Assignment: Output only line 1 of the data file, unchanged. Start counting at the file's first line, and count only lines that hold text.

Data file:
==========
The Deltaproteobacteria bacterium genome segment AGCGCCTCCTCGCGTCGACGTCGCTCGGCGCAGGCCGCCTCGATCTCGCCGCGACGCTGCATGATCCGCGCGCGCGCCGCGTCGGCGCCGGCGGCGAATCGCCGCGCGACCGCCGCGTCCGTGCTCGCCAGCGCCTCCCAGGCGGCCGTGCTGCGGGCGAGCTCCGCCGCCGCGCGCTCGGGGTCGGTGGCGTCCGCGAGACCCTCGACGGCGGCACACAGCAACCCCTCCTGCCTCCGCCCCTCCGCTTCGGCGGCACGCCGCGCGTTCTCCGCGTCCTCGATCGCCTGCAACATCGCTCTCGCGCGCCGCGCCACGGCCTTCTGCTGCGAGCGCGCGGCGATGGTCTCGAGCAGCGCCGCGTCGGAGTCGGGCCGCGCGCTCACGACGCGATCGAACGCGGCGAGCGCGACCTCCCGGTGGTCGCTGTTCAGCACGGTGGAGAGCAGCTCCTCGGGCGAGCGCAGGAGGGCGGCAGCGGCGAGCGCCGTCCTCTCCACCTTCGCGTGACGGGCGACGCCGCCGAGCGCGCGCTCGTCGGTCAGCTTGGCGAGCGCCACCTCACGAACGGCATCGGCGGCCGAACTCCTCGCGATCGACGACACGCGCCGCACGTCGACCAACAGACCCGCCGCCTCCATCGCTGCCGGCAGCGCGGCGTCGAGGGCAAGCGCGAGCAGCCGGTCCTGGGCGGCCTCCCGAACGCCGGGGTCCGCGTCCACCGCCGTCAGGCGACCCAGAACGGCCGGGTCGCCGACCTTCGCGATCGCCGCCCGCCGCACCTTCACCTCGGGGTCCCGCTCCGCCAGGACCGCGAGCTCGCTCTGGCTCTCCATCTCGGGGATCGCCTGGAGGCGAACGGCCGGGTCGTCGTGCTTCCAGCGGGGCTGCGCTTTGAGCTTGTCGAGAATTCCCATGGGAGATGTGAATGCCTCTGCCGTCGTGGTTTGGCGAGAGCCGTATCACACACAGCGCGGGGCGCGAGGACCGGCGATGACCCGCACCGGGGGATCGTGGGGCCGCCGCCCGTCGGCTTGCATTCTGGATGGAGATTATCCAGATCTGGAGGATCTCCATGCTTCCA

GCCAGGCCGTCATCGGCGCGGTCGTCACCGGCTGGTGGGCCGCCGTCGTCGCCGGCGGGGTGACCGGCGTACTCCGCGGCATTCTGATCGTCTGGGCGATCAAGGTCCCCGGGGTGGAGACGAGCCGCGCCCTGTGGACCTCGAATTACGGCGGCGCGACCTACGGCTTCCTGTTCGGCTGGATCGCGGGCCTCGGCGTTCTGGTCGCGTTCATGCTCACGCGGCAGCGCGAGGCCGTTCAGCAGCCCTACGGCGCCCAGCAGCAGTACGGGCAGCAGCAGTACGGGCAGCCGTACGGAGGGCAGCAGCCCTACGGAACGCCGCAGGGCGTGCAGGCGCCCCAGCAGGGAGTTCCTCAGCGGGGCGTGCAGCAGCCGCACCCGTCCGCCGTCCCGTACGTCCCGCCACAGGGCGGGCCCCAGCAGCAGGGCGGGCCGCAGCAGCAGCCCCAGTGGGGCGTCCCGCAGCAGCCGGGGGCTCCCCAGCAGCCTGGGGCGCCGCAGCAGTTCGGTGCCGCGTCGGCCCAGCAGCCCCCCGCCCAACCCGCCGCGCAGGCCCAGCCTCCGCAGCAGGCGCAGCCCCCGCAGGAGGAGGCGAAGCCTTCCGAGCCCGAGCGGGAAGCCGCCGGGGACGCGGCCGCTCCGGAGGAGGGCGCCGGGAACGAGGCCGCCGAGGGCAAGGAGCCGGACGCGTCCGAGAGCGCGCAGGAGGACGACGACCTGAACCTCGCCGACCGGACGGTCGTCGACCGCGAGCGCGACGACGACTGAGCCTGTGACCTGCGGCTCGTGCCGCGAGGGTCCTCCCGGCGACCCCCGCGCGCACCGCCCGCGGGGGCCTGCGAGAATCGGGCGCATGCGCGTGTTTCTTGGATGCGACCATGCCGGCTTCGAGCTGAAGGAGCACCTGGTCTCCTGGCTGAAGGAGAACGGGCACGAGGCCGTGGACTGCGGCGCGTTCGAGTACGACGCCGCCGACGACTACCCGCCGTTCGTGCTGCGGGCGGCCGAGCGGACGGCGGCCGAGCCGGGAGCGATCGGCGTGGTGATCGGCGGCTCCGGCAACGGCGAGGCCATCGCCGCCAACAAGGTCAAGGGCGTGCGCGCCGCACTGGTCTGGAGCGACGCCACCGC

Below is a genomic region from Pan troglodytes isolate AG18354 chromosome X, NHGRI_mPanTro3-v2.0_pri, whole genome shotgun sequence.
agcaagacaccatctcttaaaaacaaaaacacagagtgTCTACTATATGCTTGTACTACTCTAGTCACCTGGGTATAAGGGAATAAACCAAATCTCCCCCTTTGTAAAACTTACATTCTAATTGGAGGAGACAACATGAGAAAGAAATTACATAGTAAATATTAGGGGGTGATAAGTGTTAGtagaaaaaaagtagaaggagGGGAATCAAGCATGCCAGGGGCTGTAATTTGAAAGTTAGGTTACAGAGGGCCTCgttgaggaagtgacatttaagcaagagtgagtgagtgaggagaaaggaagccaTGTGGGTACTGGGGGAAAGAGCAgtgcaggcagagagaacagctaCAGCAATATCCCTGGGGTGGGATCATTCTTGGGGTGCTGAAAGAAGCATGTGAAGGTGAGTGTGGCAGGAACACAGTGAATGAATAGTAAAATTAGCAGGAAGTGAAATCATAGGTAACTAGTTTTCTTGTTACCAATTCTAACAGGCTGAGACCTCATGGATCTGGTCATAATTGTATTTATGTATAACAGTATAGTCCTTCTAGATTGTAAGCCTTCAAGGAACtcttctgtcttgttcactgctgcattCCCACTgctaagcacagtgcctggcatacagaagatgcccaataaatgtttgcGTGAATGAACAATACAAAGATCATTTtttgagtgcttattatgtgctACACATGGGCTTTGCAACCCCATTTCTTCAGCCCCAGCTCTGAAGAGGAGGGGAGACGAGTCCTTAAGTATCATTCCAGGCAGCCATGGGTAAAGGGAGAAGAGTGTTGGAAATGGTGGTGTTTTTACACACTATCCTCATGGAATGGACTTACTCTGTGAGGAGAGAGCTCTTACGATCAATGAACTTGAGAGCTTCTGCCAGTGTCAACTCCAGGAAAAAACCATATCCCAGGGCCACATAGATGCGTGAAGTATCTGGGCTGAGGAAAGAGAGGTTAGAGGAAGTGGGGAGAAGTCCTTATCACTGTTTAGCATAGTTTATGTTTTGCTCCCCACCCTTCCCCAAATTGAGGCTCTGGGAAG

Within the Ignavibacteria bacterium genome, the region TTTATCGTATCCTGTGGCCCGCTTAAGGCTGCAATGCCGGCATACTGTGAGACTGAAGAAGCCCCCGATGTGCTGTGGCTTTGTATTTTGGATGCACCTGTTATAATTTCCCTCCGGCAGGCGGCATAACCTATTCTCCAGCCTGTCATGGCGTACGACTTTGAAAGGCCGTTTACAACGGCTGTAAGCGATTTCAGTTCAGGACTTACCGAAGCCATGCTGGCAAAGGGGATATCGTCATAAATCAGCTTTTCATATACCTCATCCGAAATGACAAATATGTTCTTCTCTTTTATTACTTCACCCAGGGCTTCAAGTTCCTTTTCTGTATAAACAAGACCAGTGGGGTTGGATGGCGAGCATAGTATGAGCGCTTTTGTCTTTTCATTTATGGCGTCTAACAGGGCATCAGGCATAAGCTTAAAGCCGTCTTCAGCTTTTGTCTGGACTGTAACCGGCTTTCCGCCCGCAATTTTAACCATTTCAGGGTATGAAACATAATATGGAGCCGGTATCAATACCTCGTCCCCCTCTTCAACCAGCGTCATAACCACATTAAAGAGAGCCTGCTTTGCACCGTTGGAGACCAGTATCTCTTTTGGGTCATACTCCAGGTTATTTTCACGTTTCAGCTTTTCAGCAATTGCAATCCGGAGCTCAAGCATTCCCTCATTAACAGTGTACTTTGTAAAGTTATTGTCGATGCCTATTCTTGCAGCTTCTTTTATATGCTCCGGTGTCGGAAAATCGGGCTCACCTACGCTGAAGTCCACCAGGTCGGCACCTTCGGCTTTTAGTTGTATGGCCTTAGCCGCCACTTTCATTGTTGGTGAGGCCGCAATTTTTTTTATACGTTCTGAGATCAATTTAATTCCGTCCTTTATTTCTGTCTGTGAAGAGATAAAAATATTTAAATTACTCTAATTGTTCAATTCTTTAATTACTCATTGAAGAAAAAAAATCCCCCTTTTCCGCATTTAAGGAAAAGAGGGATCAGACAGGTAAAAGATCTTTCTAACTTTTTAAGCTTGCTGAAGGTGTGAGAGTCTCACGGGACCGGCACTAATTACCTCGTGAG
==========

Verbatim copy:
The Deltaproteobacteria bacterium genome segment AGCGCCTCCTCGCGTCGACGTCGCTCGGCGCAGGCCGCCTCGATCTCGCCGCGACGCTGCATGATCCGCGCGCGCGCCGCGTCGGCGCCGGCGGCGAATCGCCGCGCGACCGCCGCGTCCGTGCTCGCCAGCGCCTCCCAGGCGGCCGTGCTGCGGGCGAGCTCCGCCGCCGCGCGCTCGGGGTCGGTGGCGTCCGCGAGACCCTCGACGGCGGCACACAGCAACCCCTCCTGCCTCCGCCCCTCCGCTTCGGCGGCACGCCGCGCGTTCTCCGCGTCCTCGATCGCCTGCAACATCGCTCTCGCGCGCCGCGCCACGGCCTTCTGCTGCGAGCGCGCGGCGATGGTCTCGAGCAGCGCCGCGTCGGAGTCGGGCCGCGCGCTCACGACGCGATCGAACGCGGCGAGCGCGACCTCCCGGTGGTCGCTGTTCAGCACGGTGGAGAGCAGCTCCTCGGGCGAGCGCAGGAGGGCGGCAGCGGCGAGCGCCGTCCTCTCCACCTTCGCGTGACGGGCGACGCCGCCGAGCGCGCGCTCGTCGGTCAGCTTGGCGAGCGCCACCTCACGAACGGCATCGGCGGCCGAACTCCTCGCGATCGACGACACGCGCCGCACGTCGACCAACAGACCCGCCGCCTCCATCGCTGCCGGCAGCGCGGCGTCGAGGGCAAGCGCGAGCAGCCGGTCCTGGGCGGCCTCCCGAACGCCGGGGTCCGCGTCCACCGCCGTCAGGCGACCCAGAACGGCCGGGTCGCCGACCTTCGCGATCGCCGCCCGCCGCACCTTCACCTCGGGGTCCCGCTCCGCCAGGACCGCGAGCTCGCTCTGGCTCTCCATCTCGGGGATCGCCTGGAGGCGAACGGCCGGGTCGTCGTGCTTCCAGCGGGGCTGCGCTTTGAGCTTGTCGAGAATTCCCATGGGAGATGTGAATGCCTCTGCCGTCGTGGTTTGGCGAGAGCCGTATCACACACAGCGCGGGGCGCGAGGACCGGCGATGACCCGCACCGGGGGATCGTGGGGCCGCCGCCCGTCGGCTTGCATTCTGGATGGAGATTATCCAGATCTGGAGGATCTCCATGCTTCCA